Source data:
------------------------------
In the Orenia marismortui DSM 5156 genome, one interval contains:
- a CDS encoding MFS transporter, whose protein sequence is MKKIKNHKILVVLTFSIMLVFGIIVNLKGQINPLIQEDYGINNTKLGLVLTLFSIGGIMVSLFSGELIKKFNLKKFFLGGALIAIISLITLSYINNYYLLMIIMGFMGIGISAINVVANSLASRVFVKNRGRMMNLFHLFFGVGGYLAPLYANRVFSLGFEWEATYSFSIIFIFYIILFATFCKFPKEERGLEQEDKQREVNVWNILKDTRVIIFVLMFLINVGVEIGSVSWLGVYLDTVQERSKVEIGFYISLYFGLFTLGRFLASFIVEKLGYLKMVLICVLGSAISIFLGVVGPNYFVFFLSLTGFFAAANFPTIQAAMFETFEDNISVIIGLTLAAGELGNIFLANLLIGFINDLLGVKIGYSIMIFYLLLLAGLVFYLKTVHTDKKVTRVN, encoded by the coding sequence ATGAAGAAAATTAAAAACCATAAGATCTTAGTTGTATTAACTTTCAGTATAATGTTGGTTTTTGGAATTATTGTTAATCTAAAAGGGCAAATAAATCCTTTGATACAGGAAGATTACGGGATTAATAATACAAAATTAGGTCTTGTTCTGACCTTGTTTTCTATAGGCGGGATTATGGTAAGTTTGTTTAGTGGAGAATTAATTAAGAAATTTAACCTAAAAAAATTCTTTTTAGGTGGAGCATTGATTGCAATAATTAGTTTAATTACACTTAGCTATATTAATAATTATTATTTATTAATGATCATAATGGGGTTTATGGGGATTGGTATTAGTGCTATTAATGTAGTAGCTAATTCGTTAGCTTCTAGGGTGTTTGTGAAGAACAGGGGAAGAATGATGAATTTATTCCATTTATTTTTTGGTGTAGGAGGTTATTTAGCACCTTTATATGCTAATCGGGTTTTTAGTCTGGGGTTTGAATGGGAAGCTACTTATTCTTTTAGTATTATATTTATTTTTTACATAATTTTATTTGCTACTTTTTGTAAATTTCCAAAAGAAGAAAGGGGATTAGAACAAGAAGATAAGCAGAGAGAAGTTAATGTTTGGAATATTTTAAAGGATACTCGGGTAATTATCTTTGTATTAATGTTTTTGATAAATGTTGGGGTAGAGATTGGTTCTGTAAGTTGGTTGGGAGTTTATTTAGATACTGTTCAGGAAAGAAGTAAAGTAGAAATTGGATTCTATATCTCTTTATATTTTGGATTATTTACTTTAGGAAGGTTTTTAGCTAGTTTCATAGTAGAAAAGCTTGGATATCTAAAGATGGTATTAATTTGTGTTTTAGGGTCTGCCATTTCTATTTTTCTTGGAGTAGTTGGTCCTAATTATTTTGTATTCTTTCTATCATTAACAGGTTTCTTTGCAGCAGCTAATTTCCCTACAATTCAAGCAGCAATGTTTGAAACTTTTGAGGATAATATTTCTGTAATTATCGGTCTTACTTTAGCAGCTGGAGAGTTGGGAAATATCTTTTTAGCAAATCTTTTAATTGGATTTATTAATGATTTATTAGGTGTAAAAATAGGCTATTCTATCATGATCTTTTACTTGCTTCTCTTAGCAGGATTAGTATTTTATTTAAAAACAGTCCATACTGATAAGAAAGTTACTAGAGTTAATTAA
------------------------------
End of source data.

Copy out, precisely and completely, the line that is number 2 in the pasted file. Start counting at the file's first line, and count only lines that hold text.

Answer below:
- a CDS encoding MFS transporter, whose protein sequence is MKKIKNHKILVVLTFSIMLVFGIIVNLKGQINPLIQEDYGINNTKLGLVLTLFSIGGIMVSLFSGELIKKFNLKKFFLGGALIAIISLITLSYINNYYLLMIIMGFMGIGISAINVVANSLASRVFVKNRGRMMNLFHLFFGVGGYLAPLYANRVFSLGFEWEATYSFSIIFIFYIILFATFCKFPKEERGLEQEDKQREVNVWNILKDTRVIIFVLMFLINVGVEIGSVSWLGVYLDTVQERSKVEIGFYISLYFGLFTLGRFLASFIVEKLGYLKMVLICVLGSAISIFLGVVGPNYFVFFLSLTGFFAAANFPTIQAAMFETFEDNISVIIGLTLAAGELGNIFLANLLIGFINDLLGVKIGYSIMIFYLLLLAGLVFYLKTVHTDKKVTRVN, encoded by the coding sequence ATGAAGAAAATTAAAAACCATAAGATCTTAGTTGTATTAACTTTCAGTATAATGTTGGTTTTTGGAATTATTGTTAATCTAAAAGGGCAAATAAATCCTTTGATACAGGAAGATTACGGGATTAATAATACAAAATTAGGTCTTGTTCTGACCTTGTTTTCTATAGGCGGGATTATGGTAAGTTTGTTTAGTGGAGAATTAATTAAGAAATTTAACCTAAAAAAATTCTTTTTAGGTGGAGCATTGATTGCAATAATTAGTTTAATTACACTTAGCTATATTAATAATTATTATTTATTAATGATCATAATGGGGTTTATGGGGATTGGTATTAGTGCTATTAATGTAGTAGCTAATTCGTTAGCTTCTAGGGTGTTTGTGAAGAACAGGGGAAGAATGATGAATTTATTCCATTTATTTTTTGGTGTAGGAGGTTATTTAGCACCTTTATATGCTAATCGGGTTTTTAGTCTGGGGTTTGAATGGGAAGCTACTTATTCTTTTAGTATTATATTTATTTTTTACATAATTTTATTTGCTACTTTTTGTAAATTTCCAAAAGAAGAAAGGGGATTAGAACAAGAAGATAAGCAGAGAGAAGTTAATGTTTGGAATATTTTAAAGGATACTCGGGTAATTATCTTTGTATTAATGTTTTTGATAAATGTTGGGGTAGAGATTGGTTCTGTAAGTTGGTTGGGAGTTTATTTAGATACTGTTCAGGAAAGAAGTAAAGTAGAAATTGGATTCTATATCTCTTTATATTTTGGATTATTTACTTTAGGAAGGTTTTTAGCTAGTTTCATAGTAGAAAAGCTTGGATATCTAAAGATGGTATTAATTTGTGTTTTAGGGTCTGCCATTTCTATTTTTCTTGGAGTAGTTGGTCCTAATTATTTTGTATTCTTTCTATCATTAACAGGTTTCTTTGCAGCAGCTAATTTCCCTACAATTCAAGCAGCAATGTTTGAAACTTTTGAGGATAATATTTCTGTAATTATCGGTCTTACTTTAGCAGCTGGAGAGTTGGGAAATATCTTTTTAGCAAATCTTTTAATTGGATTTATTAATGATTTATTAGGTGTAAAAATAGGCTATTCTATCATGATCTTTTACTTGCTTCTCTTAGCAGGATTAGTATTTTATTTAAAAACAGTCCATACTGATAAGAAAGTTACTAGAGTTAATTAA